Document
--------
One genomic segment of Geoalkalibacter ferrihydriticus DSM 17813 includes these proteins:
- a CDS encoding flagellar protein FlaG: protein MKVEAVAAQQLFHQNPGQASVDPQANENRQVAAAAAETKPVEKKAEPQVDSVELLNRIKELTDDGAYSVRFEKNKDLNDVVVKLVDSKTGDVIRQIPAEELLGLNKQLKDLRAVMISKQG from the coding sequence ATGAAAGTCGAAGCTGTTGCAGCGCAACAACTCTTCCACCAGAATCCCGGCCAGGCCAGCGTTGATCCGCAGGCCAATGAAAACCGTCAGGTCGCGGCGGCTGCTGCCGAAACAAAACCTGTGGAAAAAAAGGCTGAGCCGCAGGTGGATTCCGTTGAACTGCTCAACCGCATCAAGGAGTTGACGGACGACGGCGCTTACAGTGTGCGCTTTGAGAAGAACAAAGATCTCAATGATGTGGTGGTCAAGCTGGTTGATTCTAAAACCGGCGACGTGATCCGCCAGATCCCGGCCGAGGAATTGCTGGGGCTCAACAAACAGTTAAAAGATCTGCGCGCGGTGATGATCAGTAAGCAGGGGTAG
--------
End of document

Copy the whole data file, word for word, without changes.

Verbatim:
One genomic segment of Geoalkalibacter ferrihydriticus DSM 17813 includes these proteins:
- a CDS encoding flagellar protein FlaG: protein MKVEAVAAQQLFHQNPGQASVDPQANENRQVAAAAAETKPVEKKAEPQVDSVELLNRIKELTDDGAYSVRFEKNKDLNDVVVKLVDSKTGDVIRQIPAEELLGLNKQLKDLRAVMISKQG from the coding sequence ATGAAAGTCGAAGCTGTTGCAGCGCAACAACTCTTCCACCAGAATCCCGGCCAGGCCAGCGTTGATCCGCAGGCCAATGAAAACCGTCAGGTCGCGGCGGCTGCTGCCGAAACAAAACCTGTGGAAAAAAAGGCTGAGCCGCAGGTGGATTCCGTTGAACTGCTCAACCGCATCAAGGAGTTGACGGACGACGGCGCTTACAGTGTGCGCTTTGAGAAGAACAAAGATCTCAATGATGTGGTGGTCAAGCTGGTTGATTCTAAAACCGGCGACGTGATCCGCCAGATCCCGGCCGAGGAATTGCTGGGGCTCAACAAACAGTTAAAAGATCTGCGCGCGGTGATGATCAGTAAGCAGGGGTAG